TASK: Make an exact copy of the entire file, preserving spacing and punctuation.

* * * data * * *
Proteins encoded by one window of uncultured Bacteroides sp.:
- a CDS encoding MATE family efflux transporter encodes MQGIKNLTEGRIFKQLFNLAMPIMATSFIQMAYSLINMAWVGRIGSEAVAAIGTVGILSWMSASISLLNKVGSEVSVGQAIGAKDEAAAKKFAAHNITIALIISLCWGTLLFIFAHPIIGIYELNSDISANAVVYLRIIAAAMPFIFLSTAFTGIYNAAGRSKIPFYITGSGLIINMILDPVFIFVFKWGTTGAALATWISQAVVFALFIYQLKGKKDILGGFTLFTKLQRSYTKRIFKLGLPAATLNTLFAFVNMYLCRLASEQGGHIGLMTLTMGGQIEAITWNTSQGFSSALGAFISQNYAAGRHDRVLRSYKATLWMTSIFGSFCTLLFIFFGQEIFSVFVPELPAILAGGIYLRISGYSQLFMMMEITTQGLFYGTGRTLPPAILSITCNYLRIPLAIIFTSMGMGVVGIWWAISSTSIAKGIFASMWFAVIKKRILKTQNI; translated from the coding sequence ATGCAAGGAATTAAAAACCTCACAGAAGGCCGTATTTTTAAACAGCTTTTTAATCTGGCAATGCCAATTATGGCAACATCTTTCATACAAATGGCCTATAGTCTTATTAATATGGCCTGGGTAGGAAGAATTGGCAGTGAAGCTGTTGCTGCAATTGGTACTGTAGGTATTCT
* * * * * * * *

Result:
Proteins encoded by one window of uncultured Bacteroides sp.:
- a CDS encoding MATE family efflux transporter encodes MQGIKNLTEGRIFKQLFNLAMPIMATSFIQMAYSLINMAWVGRIGSEAVAAIGTVGILSWMSASISLLNKVGSEVSVGQAIGAKDEAAAKKFAAHNITIALIISLCWGTLLFIFAHPIIGIYELNSDISANAVVYLRIIAAAMPFIFLSTAFTGIYNAAGRSKIPFYITGSGLIINMILDPVFIFVFKWGTTGAALATWISQAVVFALFIYQLKGKKDILGGFTLFTKLQRSYTKRIFKLGLPAATLNTLFAFVNMYLCRLASEQGGHIGLMTLTMGGQIEAITWNTSQGFSSALGAFISQNYAAGRHDRVLRSYKATLWMTSIFGSFCTLLFIFFGQEIFSVFVPELPAILAGGIYLRISGYSQLFMMMEITTQGLFYGTGRTLPPAILSITCNYLRIPLAIIFTSMGMGVVGIWWAISSTSIAKGIFASMWFAVIKKRILKTQNI; translated from the coding sequence ATGCAAGGAATTAAAAACCTCACAGAAGGCCGTATTTTTAAACAGCTTTTTAATCTGGCAATGCCAATTATGGCAACATCTTTCATACAAATGGCCTATAGTCTTATTAATATGGCCTGGGTAGGAAGAATTGGCAGTGAAGCTGTTGCTGCAATTGGTACTGTAGGTATTCT